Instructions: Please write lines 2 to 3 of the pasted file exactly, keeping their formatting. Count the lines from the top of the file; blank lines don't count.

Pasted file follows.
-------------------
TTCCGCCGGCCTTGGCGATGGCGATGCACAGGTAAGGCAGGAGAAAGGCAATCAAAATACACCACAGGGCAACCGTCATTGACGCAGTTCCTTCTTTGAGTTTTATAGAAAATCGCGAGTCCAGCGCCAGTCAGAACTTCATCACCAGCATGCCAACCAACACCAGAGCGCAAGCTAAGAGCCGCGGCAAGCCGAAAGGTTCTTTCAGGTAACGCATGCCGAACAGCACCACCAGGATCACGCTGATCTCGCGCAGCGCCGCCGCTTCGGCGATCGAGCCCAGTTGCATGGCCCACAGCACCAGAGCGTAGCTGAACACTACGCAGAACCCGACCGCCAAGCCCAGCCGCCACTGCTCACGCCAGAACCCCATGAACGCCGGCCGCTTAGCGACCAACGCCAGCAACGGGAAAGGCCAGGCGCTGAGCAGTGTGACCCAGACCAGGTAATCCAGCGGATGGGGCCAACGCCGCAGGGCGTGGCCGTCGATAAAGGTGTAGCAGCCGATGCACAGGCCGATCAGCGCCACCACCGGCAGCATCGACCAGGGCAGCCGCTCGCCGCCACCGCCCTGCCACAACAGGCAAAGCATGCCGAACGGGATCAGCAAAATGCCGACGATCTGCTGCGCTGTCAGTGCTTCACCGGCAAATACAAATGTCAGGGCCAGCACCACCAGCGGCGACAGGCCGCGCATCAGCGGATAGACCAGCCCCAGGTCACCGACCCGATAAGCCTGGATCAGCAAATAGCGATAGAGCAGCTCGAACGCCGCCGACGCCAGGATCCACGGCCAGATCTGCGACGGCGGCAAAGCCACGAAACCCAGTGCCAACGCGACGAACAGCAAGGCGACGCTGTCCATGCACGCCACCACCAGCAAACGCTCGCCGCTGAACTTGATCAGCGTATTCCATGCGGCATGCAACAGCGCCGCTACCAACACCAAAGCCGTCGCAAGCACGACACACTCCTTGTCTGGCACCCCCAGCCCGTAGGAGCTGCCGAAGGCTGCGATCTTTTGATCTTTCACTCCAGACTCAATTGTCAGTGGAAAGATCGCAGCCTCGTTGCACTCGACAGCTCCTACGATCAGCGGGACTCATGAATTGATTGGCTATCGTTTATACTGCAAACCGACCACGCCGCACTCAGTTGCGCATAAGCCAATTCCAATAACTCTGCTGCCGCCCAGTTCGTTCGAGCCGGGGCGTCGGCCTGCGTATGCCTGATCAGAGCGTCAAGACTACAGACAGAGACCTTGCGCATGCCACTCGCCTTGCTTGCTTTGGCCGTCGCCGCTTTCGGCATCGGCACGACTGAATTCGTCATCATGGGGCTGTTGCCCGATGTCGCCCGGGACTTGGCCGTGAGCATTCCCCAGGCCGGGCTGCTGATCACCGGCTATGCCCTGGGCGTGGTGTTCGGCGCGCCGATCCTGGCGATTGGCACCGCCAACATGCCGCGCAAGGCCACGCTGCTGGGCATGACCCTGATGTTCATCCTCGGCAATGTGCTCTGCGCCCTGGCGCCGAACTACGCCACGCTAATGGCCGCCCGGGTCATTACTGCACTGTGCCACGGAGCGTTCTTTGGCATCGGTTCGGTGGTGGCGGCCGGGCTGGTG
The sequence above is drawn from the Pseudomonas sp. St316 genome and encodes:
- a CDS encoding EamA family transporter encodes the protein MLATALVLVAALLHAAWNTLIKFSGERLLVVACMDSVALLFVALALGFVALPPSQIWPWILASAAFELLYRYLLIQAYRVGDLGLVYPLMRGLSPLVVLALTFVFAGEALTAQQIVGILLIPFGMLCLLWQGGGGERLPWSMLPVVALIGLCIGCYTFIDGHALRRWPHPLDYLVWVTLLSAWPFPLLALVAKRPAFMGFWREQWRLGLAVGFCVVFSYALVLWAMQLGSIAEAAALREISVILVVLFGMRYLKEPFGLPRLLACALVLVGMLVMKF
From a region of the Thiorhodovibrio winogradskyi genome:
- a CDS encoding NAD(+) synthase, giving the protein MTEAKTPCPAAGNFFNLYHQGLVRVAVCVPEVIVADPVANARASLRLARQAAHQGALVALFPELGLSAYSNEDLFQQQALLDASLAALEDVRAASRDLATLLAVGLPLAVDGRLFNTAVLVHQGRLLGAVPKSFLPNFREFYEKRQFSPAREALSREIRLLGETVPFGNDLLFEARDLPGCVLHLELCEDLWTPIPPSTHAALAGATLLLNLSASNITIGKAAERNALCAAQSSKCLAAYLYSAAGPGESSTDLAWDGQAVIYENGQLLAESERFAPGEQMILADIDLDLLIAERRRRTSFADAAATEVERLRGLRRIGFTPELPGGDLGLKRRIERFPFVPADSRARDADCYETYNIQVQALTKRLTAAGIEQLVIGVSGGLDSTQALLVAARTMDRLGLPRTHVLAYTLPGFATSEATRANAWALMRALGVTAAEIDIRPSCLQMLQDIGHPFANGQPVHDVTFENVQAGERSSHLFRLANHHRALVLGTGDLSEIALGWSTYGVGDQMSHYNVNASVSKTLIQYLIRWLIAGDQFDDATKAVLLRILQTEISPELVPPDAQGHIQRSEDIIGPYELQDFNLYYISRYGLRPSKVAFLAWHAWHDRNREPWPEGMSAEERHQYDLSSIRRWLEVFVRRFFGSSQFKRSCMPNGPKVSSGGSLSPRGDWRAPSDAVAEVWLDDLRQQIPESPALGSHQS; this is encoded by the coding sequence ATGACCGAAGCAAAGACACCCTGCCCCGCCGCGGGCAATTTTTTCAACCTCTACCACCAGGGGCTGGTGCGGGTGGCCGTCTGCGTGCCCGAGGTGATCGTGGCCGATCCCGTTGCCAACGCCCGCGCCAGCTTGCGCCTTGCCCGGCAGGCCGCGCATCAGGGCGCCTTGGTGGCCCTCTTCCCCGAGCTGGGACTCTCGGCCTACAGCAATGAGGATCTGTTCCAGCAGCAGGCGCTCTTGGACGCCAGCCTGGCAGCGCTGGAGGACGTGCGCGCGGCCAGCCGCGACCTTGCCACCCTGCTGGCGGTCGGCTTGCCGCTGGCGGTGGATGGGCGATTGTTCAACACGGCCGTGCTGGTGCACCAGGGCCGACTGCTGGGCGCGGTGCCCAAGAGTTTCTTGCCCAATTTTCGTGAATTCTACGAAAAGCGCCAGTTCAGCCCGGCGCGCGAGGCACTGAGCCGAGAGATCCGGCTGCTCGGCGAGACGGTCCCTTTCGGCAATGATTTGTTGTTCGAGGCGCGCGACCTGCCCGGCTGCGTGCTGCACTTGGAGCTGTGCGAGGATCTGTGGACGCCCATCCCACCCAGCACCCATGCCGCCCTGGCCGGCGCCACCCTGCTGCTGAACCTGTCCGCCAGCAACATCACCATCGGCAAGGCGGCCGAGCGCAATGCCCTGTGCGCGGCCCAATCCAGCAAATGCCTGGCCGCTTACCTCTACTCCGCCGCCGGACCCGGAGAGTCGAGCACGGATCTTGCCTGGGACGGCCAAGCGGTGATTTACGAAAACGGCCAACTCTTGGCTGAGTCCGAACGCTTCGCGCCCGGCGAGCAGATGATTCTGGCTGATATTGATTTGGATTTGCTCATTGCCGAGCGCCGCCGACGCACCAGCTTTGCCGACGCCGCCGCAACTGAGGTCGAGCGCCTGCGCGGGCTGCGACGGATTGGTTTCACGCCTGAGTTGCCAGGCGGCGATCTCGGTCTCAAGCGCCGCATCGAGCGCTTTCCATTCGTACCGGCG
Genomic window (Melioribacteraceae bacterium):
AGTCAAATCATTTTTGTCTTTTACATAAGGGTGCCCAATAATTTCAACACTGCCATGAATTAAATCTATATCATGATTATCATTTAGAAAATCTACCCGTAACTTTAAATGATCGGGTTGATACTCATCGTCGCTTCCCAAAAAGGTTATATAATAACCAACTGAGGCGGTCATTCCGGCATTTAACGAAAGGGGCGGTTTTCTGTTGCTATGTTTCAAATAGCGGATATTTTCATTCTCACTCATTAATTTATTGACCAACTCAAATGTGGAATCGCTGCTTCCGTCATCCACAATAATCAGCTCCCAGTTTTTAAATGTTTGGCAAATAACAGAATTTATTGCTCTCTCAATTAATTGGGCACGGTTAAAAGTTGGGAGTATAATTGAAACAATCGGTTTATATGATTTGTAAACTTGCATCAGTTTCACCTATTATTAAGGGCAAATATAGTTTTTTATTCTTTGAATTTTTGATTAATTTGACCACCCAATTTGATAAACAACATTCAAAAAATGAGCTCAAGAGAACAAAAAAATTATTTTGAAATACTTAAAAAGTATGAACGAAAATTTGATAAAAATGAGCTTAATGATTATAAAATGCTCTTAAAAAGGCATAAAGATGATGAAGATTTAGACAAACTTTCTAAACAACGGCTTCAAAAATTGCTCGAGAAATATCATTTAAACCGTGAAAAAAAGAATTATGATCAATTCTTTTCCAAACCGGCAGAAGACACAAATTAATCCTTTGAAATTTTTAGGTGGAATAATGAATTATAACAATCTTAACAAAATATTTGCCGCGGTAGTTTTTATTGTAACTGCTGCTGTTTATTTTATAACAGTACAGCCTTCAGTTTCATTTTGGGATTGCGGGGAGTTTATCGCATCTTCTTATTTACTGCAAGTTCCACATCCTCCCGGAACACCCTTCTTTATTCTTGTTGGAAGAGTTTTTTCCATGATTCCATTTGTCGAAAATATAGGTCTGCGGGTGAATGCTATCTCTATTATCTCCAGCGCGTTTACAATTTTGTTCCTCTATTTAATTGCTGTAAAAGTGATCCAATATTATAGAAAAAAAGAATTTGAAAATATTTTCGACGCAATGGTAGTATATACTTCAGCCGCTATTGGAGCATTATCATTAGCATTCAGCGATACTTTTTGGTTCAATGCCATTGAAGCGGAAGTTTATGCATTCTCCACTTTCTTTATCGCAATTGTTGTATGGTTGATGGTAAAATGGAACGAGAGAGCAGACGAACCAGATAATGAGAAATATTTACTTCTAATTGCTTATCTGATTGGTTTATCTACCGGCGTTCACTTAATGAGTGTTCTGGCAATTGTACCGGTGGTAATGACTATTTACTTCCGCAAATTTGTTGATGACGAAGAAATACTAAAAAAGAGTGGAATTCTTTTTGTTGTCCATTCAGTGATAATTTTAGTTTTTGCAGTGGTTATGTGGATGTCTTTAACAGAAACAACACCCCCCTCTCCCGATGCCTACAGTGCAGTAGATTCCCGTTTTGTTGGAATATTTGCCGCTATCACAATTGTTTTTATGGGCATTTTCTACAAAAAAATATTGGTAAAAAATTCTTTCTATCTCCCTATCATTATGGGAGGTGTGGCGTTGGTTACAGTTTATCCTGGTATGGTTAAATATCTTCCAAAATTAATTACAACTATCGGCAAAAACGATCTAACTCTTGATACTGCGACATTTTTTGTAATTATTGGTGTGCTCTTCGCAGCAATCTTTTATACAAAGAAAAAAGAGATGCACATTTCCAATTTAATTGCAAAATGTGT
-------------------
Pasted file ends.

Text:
The sequence above is drawn from the Pseudomonas sp. St316 genome and encodes:
- a CDS encoding EamA family transporter encodes the protein MLATALVLVAALLHAAWNTLIKFSGERLLVVACMDSVALLFVALALGFVALPPSQIWPWILASAAFELLYRYLLIQAYRVGDLGLVYPLMRGLSPLVVLALTFVFAGEALTAQQIVGILLIPFGMLCLLWQGGGGERLPWSMLPVVALIGLCIGCYTFIDGHALRRWPHPLDYLVWVTLLSAWPFPLLALVAKRPAFMGFWREQWRLGLAVGFCVVFSYALVLWAMQLGSIAEAAALREISVILVVLFGMRYLKEPFGLPRLLACALVLVGMLVMKF